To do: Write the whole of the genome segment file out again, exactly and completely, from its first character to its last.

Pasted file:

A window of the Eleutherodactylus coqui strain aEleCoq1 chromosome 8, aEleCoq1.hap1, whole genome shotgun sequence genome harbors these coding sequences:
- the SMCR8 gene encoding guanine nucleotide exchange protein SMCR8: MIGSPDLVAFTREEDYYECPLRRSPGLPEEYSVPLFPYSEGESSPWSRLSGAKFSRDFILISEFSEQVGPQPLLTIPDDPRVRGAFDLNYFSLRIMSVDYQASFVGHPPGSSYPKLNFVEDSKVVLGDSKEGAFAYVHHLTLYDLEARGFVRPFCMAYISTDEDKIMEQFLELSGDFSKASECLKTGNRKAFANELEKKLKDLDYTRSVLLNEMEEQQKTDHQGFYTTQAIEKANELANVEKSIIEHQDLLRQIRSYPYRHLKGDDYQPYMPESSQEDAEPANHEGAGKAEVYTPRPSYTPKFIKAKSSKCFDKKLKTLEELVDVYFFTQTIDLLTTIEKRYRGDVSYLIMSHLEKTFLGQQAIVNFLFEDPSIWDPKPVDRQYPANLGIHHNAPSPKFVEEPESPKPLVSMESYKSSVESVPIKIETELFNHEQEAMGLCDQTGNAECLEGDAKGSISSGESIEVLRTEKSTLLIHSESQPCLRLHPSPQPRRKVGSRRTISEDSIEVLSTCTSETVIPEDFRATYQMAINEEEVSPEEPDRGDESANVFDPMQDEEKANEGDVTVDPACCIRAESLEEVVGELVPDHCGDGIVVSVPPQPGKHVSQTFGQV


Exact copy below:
A window of the Eleutherodactylus coqui strain aEleCoq1 chromosome 8, aEleCoq1.hap1, whole genome shotgun sequence genome harbors these coding sequences:
- the SMCR8 gene encoding guanine nucleotide exchange protein SMCR8: MIGSPDLVAFTREEDYYECPLRRSPGLPEEYSVPLFPYSEGESSPWSRLSGAKFSRDFILISEFSEQVGPQPLLTIPDDPRVRGAFDLNYFSLRIMSVDYQASFVGHPPGSSYPKLNFVEDSKVVLGDSKEGAFAYVHHLTLYDLEARGFVRPFCMAYISTDEDKIMEQFLELSGDFSKASECLKTGNRKAFANELEKKLKDLDYTRSVLLNEMEEQQKTDHQGFYTTQAIEKANELANVEKSIIEHQDLLRQIRSYPYRHLKGDDYQPYMPESSQEDAEPANHEGAGKAEVYTPRPSYTPKFIKAKSSKCFDKKLKTLEELVDVYFFTQTIDLLTTIEKRYRGDVSYLIMSHLEKTFLGQQAIVNFLFEDPSIWDPKPVDRQYPANLGIHHNAPSPKFVEEPESPKPLVSMESYKSSVESVPIKIETELFNHEQEAMGLCDQTGNAECLEGDAKGSISSGESIEVLRTEKSTLLIHSESQPCLRLHPSPQPRRKVGSRRTISEDSIEVLSTCTSETVIPEDFRATYQMAINEEEVSPEEPDRGDESANVFDPMQDEEKANEGDVTVDPACCIRAESLEEVVGELVPDHCGDGIVVSVPPQPGKHVSQTFGQV